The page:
BENEVOLENT NEUTRALITY AND THE 'IGNORAMUS'S VETO': RELIGIOUS EXPRESSION IN THE MILITARY
AIR COMMAND AND STAFF COLLEGE, AIR UNIVERSITY MAXWELL AFB United States
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The purpose of this research paper is to determine what policy changes are necessary for the Air Force to better protect religious expression while neither censoring nor establishing a religion in violation of the First Amendment of the U.S. Constitution. The research methodology used here is a problemsolution framework to determine what characteristic of neutrality towards religion the Air Force should adopt that provides the best solution for upholding the protections of the Establishment and Free Exercise Clauses. The papers findings include that strict neutrality, which demands a total separation between church and state, is unworkable and renders religious expression susceptible to violations of the Free Exercise Clause. The paper also finds that benevolent neutrality, a position more accommodating toward religious expression, protects the free exercise of religion without violating the Establishment Clause. The recommendations include having Air Force Instruction AFI 1-1 define religion consistently with AFI 36-2706, adding language to AFI 1-1 that states that religious expression does not inherently cause an adverse impact, and requiring Air Force leaders to avoid the use the their positions for to coerce subordinates, or show preferential treatment in the direction of a particular religion.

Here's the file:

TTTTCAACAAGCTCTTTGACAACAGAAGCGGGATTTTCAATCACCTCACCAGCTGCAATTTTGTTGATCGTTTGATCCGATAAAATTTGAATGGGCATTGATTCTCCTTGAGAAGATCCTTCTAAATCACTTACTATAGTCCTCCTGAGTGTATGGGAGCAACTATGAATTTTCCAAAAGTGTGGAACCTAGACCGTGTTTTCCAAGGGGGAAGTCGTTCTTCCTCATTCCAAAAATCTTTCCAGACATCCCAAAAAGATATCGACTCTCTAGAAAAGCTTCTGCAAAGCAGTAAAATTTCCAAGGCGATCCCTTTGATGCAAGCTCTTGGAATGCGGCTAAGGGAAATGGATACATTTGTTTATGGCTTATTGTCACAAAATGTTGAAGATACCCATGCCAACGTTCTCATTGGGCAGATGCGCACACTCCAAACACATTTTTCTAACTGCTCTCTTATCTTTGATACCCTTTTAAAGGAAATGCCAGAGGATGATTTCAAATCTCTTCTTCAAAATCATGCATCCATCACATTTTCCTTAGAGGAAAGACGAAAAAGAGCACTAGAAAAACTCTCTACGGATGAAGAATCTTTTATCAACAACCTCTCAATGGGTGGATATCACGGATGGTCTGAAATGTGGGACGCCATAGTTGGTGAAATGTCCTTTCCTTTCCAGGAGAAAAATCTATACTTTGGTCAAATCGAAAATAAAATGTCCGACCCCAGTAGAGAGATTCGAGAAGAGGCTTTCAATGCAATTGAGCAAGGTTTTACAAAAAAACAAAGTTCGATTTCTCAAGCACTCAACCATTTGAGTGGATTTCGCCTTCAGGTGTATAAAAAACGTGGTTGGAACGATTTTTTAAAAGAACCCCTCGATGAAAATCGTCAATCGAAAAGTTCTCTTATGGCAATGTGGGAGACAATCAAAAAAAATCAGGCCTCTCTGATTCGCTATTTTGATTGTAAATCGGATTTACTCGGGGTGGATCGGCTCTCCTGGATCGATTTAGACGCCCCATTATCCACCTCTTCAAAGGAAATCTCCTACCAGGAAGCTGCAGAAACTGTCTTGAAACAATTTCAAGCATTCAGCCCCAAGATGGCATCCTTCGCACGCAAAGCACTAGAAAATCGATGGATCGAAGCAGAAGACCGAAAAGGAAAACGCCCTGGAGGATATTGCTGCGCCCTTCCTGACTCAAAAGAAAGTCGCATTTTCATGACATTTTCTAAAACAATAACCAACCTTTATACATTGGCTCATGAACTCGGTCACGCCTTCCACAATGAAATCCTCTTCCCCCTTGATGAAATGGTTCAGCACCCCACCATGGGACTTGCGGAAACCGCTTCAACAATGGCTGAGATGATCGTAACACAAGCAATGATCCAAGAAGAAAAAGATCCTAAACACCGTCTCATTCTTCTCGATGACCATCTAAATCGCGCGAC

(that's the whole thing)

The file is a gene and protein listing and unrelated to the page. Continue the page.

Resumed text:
- Military Forces and Organizations
- Humanities and History
- Personnel Management and Labor Relations